...And Then What?

For this service of Lessons and Carols, a service attempting to bridge the gap between the story of Jesus' birth on Christmas Eve, and the beginning of the Gospel of Mark, the following readings were read before this meditation.

Luke 2:22-32; Matthew 2:1-12; Matthew 2:13-23; the Infancy Gospel of Thomas 2:2-7; 4:1-2; 9:1-6  (You will have to search through the text for these specific passages); Luke 2:41-52.

These readings were offered after the meditation: Mark 1:1-11; Mark 1:12-20.

And... truth be told... I couldn't get the meditation to download from my email before church, so what is written here is pretty different from my off-the-cuff reflections. All in the life of the preacher, Christmas week. Enjoy!


About three years, ago a good friend, someone I trust and who I’ve known for a long time, pressed a book into my hand, saying, “You’ve got to read this.” It was about Mary Magdalene, and as many of you know I have a real fascination with her. However, a quick glance at the back told me that the book was set in Ireland, where, the author was imagining, Jesus might have spend some time growing up, studying with Druid priests. Honestly, I kind of rolled my eyes and put it on a shelf.


About a week later, another trusted friend, but from a completely different part of my life, pressed another book into my hands, and said, “You’ve got to read this.” It was the second book in that same trilogy. When the universe speaks to me that loudly and insistently, I tend to listen. The books were great. They also introduced me to one theory on the unknown years of Jesus.


The unknown years of Jesus comprise the period between age 12, when he gave his parents such a scare by staying behind in the Temple, and age 30, when the gospel of Luke tells us, he began his public ministry.


This gap in storytelling has perplexed and frustrated Christians these last two thousand years. Karoline Lewis, a preaching professor from St. Paul (Luther Seminary) writes, “We cannot focus on Jesus as a baby and then fast forward to Jesus as Lord as if nothing happened in between.”[i]  We know something happened, but what?


Some interesting theories have been put forth. As I’ve already mentioned, one tells us that Jesus traveled to Britain during that time, perhaps to study with the Druids. He is present in some Arthurian legends, one of which has him building a small house where Glastonbury Abbey now stands. William Blake wrote a poem about this notion, which begins,


And did those feet in ancient time

Walk upon England's mountains green:

And was the holy Lamb of God,

On England's pleasant pastures seen!


Another theory has Jesus traveling to India. Someone compared the lives of Jesus and Krishna, and found many surprising similarities, including: a virgin birth and the identification of Krishna with Vishnu in a very similar way that Jesus is identified with God. It is said that Krishna is “one with Vishnu” as Jesus is said to be “one with the Father.”


In both cases, the trip to Britain and the trip to India, the source of the idea seems to be that Jesus must have learned the wisdom he displayed somewhere… which is to say, somewhere else, somewhere other than Nazareth, which even the gospels let slip is the tiniest of one-horse towns imaginable.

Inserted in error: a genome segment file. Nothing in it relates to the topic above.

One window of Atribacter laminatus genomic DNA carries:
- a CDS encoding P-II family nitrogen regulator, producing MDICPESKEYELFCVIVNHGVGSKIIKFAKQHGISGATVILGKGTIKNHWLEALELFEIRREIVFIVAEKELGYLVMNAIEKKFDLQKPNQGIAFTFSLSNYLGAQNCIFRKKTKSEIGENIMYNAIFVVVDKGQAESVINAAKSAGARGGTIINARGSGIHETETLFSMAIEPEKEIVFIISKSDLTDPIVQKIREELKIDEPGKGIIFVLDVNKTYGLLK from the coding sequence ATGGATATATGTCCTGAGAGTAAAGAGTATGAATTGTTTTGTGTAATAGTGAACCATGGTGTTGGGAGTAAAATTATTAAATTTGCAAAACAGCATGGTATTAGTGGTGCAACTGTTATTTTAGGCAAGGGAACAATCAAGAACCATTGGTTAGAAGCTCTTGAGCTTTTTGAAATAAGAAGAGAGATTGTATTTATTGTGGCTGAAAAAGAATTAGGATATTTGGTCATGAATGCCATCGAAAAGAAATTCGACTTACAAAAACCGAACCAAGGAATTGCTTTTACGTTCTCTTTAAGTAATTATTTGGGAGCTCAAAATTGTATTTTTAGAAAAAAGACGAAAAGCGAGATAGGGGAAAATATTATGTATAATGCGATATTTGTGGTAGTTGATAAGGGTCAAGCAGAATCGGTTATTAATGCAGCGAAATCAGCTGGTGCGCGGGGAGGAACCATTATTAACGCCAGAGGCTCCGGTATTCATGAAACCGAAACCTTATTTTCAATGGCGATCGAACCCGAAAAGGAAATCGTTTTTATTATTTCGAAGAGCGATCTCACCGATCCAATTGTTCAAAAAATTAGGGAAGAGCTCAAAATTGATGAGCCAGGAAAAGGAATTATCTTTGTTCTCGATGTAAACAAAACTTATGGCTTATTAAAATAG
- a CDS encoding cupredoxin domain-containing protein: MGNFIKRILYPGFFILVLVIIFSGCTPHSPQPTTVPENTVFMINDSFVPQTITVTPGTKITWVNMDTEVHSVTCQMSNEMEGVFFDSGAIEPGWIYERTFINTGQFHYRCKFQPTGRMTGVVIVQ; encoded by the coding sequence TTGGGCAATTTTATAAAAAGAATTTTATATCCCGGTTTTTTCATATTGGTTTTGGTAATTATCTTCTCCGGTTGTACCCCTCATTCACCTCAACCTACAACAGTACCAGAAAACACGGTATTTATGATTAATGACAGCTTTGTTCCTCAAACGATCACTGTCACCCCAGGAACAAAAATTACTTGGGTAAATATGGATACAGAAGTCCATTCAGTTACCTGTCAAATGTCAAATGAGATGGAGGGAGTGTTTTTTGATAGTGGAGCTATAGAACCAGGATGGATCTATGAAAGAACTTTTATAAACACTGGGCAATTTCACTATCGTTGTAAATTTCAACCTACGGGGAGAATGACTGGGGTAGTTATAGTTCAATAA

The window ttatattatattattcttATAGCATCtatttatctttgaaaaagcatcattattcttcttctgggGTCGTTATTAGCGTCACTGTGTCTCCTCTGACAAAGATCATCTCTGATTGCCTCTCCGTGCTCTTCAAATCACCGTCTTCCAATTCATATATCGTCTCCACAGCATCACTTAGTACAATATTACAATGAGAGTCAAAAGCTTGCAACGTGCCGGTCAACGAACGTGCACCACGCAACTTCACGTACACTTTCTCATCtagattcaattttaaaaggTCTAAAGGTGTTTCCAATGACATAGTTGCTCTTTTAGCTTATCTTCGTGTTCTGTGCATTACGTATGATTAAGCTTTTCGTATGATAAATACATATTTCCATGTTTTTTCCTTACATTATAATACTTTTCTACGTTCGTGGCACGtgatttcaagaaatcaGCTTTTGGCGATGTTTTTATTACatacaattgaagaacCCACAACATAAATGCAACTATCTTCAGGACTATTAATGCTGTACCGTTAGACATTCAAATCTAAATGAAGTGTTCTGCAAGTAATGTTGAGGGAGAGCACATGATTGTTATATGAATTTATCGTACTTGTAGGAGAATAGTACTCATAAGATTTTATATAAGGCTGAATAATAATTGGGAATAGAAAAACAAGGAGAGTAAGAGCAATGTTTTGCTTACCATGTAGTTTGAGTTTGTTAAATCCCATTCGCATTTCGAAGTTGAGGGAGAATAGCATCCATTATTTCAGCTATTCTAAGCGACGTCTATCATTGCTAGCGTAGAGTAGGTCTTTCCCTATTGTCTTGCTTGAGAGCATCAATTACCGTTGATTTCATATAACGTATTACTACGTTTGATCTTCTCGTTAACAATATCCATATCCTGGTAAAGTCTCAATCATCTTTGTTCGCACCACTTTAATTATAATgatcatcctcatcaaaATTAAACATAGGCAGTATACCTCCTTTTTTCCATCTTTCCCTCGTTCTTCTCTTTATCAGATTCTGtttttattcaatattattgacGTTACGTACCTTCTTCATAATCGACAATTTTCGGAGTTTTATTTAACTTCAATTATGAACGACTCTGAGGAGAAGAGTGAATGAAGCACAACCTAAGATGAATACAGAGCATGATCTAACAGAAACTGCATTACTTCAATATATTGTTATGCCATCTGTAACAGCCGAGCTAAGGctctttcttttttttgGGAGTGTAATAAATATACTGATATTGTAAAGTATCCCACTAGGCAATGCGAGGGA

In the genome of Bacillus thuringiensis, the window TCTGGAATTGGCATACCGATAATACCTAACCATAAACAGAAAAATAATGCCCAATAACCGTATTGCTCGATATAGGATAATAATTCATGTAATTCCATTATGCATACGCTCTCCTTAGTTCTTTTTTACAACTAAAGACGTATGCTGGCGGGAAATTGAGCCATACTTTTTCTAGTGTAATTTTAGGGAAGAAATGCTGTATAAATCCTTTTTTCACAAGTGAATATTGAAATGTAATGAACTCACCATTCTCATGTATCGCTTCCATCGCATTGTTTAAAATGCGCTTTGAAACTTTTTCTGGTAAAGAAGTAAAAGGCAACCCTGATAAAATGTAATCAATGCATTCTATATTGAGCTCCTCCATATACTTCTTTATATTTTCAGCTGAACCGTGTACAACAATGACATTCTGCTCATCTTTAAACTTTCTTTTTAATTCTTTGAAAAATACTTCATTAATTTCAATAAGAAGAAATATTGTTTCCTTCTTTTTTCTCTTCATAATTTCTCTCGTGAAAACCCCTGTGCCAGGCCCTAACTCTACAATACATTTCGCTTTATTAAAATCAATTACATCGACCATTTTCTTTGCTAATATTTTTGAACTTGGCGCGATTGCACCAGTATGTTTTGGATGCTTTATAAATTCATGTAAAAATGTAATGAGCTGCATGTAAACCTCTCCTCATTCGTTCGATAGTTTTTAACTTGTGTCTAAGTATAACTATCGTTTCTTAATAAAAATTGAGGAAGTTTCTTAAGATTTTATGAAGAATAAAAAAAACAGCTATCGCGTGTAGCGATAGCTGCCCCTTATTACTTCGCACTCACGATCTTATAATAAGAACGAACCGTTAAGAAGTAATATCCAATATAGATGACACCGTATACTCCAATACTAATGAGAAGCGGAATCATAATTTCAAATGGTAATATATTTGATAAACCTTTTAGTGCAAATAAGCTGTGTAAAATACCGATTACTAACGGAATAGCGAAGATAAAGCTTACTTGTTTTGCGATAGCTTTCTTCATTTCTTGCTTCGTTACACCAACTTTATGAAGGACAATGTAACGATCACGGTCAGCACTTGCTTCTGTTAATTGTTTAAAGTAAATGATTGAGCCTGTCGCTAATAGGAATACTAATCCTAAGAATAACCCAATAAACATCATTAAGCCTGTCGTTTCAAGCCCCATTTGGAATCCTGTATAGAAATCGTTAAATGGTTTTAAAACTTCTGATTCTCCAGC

I think the problem here is not, “Where did he go?” but the fact that we need him to have gone somewhere. We don’t quite trust the incarnation… the idea that Jesus was fully God AND fully human. If God truly came to us in human form, then Jesus had to grow up as children do, to learn and to grow. Jesus was a carpenter—he had to learn that trade, most likely from Joseph his father. And if we know anything about his education it is that his parents raised him to be a son of Jewish law, immersed in scripture.


Those years weren’t lost… they were spent on the fullness of human experience. Having parents, siblings, friends. Eating together around a table. Acquiring skills and knowledge.  Loving and being loved.


But by the time he was thirty, he was ready for another kind of work. He felt the breeze and flame of the Holy Spirit fill him, and he found himself following a young and zealous preacher. This is where our story continues, and where what Howard Thurman called the "work of Christmas" begins:

When the song of the angels is stilled,

When the star in the sky is gone,

When the kings and princes are home,

When the shepherds are back with their flock,

The work of Christmas begins:

   To find the lost,

   To heal the broken,

   To feed the hungry,

   To release the prisoner,

   To rebuild the nations,

   To bring peace among brothers,

   To make music in the heart.

~ Howard Thurman


[i] Karoline Lewis, “Divine and Human Favor,” Dear Working Preacher, Working Preacher Website, https://www.workingpreacher.org/craft.aspx?post=4234.

[The books mentioned in the first part of the meditation are the Maeve Chronicles by Elizabeth Cunningham. Beware: They're real bodice-rippers, and yes, they are about Mary Magdalene and Jesus, as well as a whole host of other things.]